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Sociology Essay on Deviance

To answer the questions posed it’s necessary to explain each theory separately and compare it with one another. That’s why the primary goal of my essay is to speak about such theories of deviance as social control theory, human ecology, differential association, and anomie approach.

At first, it’s necessary to speak about social control theory. Social control theory (also known as social bonding theory) according to its definition is a theory based on methods and techniques used to regulate human behavior to lead it to conformity and compliance of the rules of society [2].

Thus, social control theory identifies human behavior corresponding to the social norms. This approach in contrast to other ones is interested not in what makes people commit crimes, but what makes people refuse from committing a crime.

It defines what is right and what is wrong from the viewpoint of social norms and identifies a violation of the law. Among the most famous scientists who devoted themselves to the study of control, the theory is Travis Hirschi. He is the author of the book called the Causes of Delinquency (1969), in which he stated: “We are all animals, and thus all naturally capable of committing criminal acts.” Social control theory is also called social bonding theory because it deals with studying of social bonds preventing commitment of crimes by individuals. In its turn, human ecology is a branch of sociology which studies the relationship between human beings and natural environment around them. It learns how people and their societies interact with the environment and the results of this interaction. This theory states that competition between people to get better accommodation necessarily leads to deviance, caused by disorganization in human society. The followers of this theory are not interested in reasons inducing people to commit or not commit crimes but are busy with searching for methods that will help sociologists to influence this process. The next theory that is necessary to pay attention to is the theory of differential association introduced by Edwin Sutherland. According to this definition, the differential association is a term used to indicate that associating with some groups results in learning an “excess of definitions” of deviance, and, by extension, in a greater likelihood that one will become deviant [4]. This theory associates the causes of crime not with a biological propensity for committing crimes, but with its social causes. Sutherland’s theory assumes that person engages in the deviant activity because of an “excess” of definitions providential to committing a crime over definitions that are not providential to committing a crime. It means that more crimes are being committed when a person is exposed to more information favorable to their committing [6]. The last theory that is necessary to analyze is anomie theory. This theory is also known as strain theory. One of the great followers of this theory is Emile Durkheim. He used this term “anomie” to speak about and define the lack of social control of contemporary human societies, which is the cause of deviance increase. Generally speaking, this theory explains the increasing rate of crimes. To conclude this point I’d like to say that through all these theories deal with such social problem as deviance, they all have a different approach to studies, thus introducing new methods and ways of learning it.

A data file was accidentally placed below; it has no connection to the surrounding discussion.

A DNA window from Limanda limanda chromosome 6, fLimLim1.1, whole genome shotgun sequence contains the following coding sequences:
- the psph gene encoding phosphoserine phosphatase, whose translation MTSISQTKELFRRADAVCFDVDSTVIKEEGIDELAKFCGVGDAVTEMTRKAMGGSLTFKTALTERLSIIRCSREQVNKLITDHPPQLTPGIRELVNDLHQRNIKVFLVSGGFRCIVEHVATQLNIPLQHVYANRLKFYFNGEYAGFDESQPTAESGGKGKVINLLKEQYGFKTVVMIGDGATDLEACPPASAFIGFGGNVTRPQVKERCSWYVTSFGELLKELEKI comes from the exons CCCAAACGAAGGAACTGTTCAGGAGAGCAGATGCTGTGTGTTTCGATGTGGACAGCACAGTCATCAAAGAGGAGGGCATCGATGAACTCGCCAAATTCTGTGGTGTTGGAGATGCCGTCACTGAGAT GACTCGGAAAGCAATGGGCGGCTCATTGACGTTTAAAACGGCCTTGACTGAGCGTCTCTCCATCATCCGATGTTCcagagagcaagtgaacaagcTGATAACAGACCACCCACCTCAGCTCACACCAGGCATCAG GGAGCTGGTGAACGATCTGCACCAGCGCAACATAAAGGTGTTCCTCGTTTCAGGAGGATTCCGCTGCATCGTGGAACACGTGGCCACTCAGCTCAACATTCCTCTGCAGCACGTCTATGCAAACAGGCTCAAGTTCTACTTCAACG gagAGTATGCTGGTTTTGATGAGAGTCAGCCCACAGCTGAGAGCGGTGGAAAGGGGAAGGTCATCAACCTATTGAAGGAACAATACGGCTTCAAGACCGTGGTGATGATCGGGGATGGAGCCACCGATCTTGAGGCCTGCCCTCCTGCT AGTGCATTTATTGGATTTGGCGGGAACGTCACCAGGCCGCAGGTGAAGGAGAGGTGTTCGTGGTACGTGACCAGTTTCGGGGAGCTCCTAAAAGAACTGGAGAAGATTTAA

To answer the second question, it’s necessary to pay attention to Edwin Lemert’s labeling theory and explain it in detail. Labeling theory is a theory that uses labels of people according to others’ and their perception of themselves, consequently pointing people’s behavior towards deviance or conformity. Edwin Lemert was one the followers of this theory who introduced such terms as primary and secondary deviances. According to his studies, primary deviance is a term used for people’s different activities that affect personal self-concept in a rather mild way. On the contrary, secondary deviance is described as an abnormal activity, which becomes a part of the self-concept, and on which a person patterns his/her behavior. Edwin Lemert gives the following examples of primary defiance: truancy, as a variant of delinquency of teenagers, or under-age drinking.

Labels play a crucial role in the life of people because sooner or later a person begins to behave himself under his name. Called a couple of times a “drunker” a person might become an “alcoholic” because subconsciously he is slowly becomes equated to the label [5]. Very often primary deviance becomes an impulse inducing people to further engagement into constant deviant activity, “by which an individual engages in repeated norm violations and begins to take on a deviant identity” [5]. To conclude this point, it’s necessary to say that this theory exposed to criticism lying in the following: the major concept of this method hasn’t been tested enough; one believes that labeling theory is relativistic and lacks some reasonable explanation [1]. However, it is still believed that it’s a somewhat qualitative theory used to assess people behavior in sociology.

1. Ian McDermid Gomme. “The Shadow Line” Deviance and crime in Canada.
3. http://www.umsl.edu/~rkeel/200/socdisor.html
5. Eamonn Carrabine, Paul Iganski. Criminology: A Sociological Introduction. Routledge, 2004
6. http://www.criminology.fsu.edu/crimtheory/sutherland.html